Statistics in the dating industry
Last year, the firm rolled out a live-matchmaker service, e H+, that cost ,000, and the firm has invested in sites shifting its algorithm to other adult arenas, as in looking for the right job.
But the site that brands itself as “a different kind of relationship company” has seen its own challenges.
Tinder shook up the dating world, known for its long personality quizzes and profile-based matchmaking, with its ego-boosting, hook-up-friendly, mobile flirting app: Two daters are presented with each other’s photos, and if (and only if) they both like what they see and swipe right, the service hooks them up with a chat box, where the daters can take it from there.
Two-thirds of the singles and fling-seekers in America’s online-dating market are older than 34, IBISWorld data show.
Pew Research surveys show 45-to-54-year-olds in America are just as likely to date online as 18-to-24 year olds, either because they’re divorced or far from the easier dating scenes of college campuses and first jobs.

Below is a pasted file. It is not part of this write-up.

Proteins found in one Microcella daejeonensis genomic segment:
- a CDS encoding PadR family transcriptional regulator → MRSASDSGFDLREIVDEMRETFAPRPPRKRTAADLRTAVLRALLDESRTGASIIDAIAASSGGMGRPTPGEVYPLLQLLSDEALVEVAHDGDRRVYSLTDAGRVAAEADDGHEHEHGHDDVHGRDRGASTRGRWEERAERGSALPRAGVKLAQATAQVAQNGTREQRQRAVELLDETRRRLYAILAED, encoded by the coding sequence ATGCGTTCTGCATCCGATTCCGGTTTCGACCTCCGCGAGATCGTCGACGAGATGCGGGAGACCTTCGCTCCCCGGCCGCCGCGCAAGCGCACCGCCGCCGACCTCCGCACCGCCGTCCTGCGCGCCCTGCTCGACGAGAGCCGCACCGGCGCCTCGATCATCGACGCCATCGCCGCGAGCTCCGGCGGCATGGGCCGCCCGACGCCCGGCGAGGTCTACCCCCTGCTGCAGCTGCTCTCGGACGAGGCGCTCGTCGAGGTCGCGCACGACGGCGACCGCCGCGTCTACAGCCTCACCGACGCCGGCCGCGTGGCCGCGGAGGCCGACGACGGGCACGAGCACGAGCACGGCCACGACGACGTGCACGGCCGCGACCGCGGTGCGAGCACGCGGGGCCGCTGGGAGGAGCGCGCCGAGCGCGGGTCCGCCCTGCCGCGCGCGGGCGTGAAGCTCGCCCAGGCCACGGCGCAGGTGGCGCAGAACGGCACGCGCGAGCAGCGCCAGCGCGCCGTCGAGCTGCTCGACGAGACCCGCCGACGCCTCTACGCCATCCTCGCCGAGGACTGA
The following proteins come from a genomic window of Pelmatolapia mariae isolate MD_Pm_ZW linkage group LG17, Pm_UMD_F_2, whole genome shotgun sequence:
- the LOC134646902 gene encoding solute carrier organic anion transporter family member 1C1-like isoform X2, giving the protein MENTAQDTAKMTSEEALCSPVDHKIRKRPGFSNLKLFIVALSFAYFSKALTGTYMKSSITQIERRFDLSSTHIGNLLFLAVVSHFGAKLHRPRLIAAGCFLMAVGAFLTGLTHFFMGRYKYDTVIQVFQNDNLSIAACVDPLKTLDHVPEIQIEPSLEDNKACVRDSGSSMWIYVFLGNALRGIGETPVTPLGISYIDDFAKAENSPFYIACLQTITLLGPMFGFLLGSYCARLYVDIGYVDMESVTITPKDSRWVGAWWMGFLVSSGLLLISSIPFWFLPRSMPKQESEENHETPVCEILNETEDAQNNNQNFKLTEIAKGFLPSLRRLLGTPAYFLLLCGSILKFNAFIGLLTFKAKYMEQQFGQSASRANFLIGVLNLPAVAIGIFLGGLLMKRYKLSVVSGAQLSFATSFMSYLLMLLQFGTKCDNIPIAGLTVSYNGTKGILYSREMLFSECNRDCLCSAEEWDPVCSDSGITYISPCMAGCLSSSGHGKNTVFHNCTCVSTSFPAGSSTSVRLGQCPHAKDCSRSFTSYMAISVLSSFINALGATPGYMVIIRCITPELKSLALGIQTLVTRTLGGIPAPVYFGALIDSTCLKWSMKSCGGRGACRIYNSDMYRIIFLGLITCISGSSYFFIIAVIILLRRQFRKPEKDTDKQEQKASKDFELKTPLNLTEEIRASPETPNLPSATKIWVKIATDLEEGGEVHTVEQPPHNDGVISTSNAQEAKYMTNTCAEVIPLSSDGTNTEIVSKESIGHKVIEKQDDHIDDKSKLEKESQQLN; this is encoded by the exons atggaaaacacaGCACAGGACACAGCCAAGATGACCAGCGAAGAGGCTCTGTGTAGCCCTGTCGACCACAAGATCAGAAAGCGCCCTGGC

One in 10 adults now average more than an hour every day on a dating site or app, Nielsen data show.
Yet for all their growth, the companies have staggeringly different ideas of how American daters can find their match — and how to best serve different generations.
“The young ‘uns can have it.” The company defended the pricing structure as aimed at accommodating younger “budget-constrained” daters, but analysts have questioned just how many singles will pay up to find an online match.